Yes, James Timmerberg’s new house will have a water-resistive barrier (WRB) on the exterior walls. The question is which of two possible options will be best choice: Grace Ice & Water Shield, a self-adhering membrane typically used to waterproof roof decking, or Tyvek Drainwrap, a housewrap designed for areas prone to wind-driven rain.
In a Q&A post at Green Building Advisor, Timmerberg asks, “If applying a WRB under rigid foam insulation, what are the pros and cons of using Grace Ice & Water Shield compared to Tyvek Drainwrap, in terms of protecting the sheathing, serving as an air barrier, difficulty of installation, flashing details, and any other reason you might prefer one product over the other to serve as a WRB?”
Timmerberg assumes that the Ice & Water Shield will be more expensive. Is it worth the extra investment, he asks, for a 2,000-square-foot-house that will be built in Climate Zone 5? That’s the topic for this Q&A Spotlight.
These products are apples and oranges
Ice & Water Shield, as David Meiland points out, is considered a roofing product, not something that’s typically applied to exterior walls.
“These products aren’t in the same category,” he says. “If there are particular areas of your project that might benefit from a self-adhering membrane, then I would look at Vycor, but it should only be on small areas of the wall the are still vulnerable with correctly overlapped layers of more usual materials.”
Ice & Water Shield is expensive, he adds, and a “major ordeal” to apply on the entire exterior wall surface of a two-story house.
Timmerberg understands that a membrane such as Grace Ice &Water Shield is used in two construction techniques, called PERSIST and REMOTE, but Meiland points out that those building approaches are meant for extremely cold climates.
If you follow the PERSIST script, adds GBA senior editor Martin Holladay, using the membrane on outside walls will be just fine.
“The PERSIST wall system (as originally conceived) places all of the insulation on the exterior side of the wall sheathing,” Holladay writes. “Stud bays stay empty. If you follow this approach, you can safely use a rubberized membrane like Grace Ice & Water Shield on the exterior side of the sheathing.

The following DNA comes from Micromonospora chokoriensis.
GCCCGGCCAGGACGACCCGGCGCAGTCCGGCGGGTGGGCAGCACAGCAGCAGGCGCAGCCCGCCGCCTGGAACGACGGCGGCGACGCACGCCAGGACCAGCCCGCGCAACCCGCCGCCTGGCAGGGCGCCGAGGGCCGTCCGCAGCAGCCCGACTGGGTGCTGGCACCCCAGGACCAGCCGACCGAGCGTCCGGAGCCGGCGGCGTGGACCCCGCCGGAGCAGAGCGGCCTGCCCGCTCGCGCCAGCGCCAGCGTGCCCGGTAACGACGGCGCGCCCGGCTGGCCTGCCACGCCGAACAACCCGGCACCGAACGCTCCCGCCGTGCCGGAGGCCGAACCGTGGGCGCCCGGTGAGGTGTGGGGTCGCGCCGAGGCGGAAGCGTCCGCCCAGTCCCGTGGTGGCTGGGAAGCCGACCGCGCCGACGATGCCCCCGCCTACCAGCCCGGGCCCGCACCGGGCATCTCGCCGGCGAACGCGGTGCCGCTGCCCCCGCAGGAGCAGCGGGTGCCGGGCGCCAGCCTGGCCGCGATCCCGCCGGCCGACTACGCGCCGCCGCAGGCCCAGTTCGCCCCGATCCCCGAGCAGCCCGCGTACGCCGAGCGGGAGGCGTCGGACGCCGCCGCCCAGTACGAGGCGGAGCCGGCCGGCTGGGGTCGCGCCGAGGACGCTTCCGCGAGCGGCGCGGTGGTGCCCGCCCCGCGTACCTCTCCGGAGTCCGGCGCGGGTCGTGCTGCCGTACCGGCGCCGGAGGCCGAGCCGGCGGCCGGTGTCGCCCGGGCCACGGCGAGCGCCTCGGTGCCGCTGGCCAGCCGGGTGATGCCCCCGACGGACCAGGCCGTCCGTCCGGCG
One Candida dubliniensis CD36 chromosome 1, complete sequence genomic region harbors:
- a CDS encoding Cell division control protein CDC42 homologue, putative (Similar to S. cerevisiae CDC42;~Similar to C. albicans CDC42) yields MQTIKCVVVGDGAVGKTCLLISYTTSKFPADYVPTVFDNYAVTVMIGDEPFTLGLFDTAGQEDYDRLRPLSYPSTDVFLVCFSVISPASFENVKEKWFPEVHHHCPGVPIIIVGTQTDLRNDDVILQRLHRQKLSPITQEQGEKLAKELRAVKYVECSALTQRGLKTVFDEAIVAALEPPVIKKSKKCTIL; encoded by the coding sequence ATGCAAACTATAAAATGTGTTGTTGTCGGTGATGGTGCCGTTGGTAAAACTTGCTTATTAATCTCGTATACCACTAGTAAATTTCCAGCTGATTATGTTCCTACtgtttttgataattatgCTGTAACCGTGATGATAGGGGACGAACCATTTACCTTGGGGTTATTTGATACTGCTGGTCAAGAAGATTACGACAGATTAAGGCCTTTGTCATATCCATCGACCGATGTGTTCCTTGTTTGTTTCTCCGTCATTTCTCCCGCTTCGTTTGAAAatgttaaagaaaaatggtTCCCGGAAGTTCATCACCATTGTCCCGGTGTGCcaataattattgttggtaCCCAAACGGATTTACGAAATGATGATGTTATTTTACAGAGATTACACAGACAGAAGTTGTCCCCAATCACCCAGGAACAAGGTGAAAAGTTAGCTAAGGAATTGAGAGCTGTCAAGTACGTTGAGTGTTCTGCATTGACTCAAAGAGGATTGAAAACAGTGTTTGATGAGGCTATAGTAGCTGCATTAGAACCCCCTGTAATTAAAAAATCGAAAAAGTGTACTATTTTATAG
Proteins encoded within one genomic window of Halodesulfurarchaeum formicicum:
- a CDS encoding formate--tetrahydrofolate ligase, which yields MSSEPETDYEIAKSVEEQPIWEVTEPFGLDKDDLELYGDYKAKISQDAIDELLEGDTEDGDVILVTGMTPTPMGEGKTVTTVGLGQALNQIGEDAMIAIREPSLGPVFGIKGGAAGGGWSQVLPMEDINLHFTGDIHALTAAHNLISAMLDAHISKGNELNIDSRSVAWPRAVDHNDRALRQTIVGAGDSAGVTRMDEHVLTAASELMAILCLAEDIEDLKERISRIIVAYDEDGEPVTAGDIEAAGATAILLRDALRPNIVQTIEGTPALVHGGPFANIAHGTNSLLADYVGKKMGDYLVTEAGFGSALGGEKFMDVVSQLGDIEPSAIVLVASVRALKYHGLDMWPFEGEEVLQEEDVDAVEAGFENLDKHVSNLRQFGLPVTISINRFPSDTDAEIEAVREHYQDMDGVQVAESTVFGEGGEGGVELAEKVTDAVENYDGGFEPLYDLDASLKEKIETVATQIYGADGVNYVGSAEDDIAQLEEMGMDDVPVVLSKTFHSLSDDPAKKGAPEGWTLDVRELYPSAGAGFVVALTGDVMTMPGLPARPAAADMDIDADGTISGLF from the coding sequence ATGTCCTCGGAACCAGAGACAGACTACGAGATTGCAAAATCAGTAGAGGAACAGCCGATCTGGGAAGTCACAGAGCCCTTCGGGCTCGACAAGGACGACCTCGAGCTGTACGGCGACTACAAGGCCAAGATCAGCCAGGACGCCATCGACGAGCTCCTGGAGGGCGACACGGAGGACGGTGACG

“If you deviate from the PERSIST method by switching from R-20 or R-24 foam to just a thin layer of foam, or by adding insulation between your studs, then installing a rubberized membrane becomes risky,” he adds.
When there’s insulation in the stud cavities, and some insulation on the outside of the sheathing, what’s needed is a vapor-permeable WRB rather than an impermeable barrier such as Grace Ice & Water Shield.
Holladay continues, “The PERSIST approach was developed in the 1960s before high-quality European tapes were available. The first approach to installing a PERSIST air barrier was to use torch-down membranes. After a few disastrous fires, PERSIST builders switched to rubberized asphalt.
“Now that it’s easy to buy European tapes designed to tape sheathing seams, builders have many more ways to create a good air barrier at the sheathing level than they did in the 1960s. I would advise you to tape your sheathing and use a conventional housewrap.”
Holladay also points out that the PERSIST approach works in all climate zones, not just very cold ones, and it could be used by Timmerberg as long as he was careful in all of its details.
Exterior membrane is a ‘robust’ solution
An endorsement for using a self-adhering membrane instead of housewrap comes from Adam Emter, who used it on the house he built in North Dakota. Emter used an Owens-Corning product called HydroSeal rather than Grace’s Ice & Water Shield, but the idea is the same.
“I got it on sale and did my whole house (approximately 2,000 sq. ft.) for approximately $1,000,” Emter says, “so it only really cost me about $700 more than using a traditional WRB.”
Emter placed the membrane over his OSB sheathing, followed by 6 inches of expanded polystyrene (EPS) foam, furring strips, and then siding.
“I opted for this method over taping OSB seams or taping foam seams simply because it seems like a more robust system in the long term,” he adds. “I’m planning to live in this home for many decades and I wanted to have as airtight construction as possible.”
Emter adds, however, the membrane was difficult to install: too cold, and it doesn’t want to stick; too hot and it “just turns into a huge asphalt mess.” He suggests putting the smooth face of the OSB facing outward, and wait for days when the outdoor temperature is about 70 degrees.
Attaching thick layers of foam
He used two layers of 3-inch-thick foam. Where gaps between sheets of EPS were large enough, Emter used canned foam to seal them. As he applied furring strips over the second layer of foam, Emter removed the screws that had been holding the foam in place and filled the cavities with foam.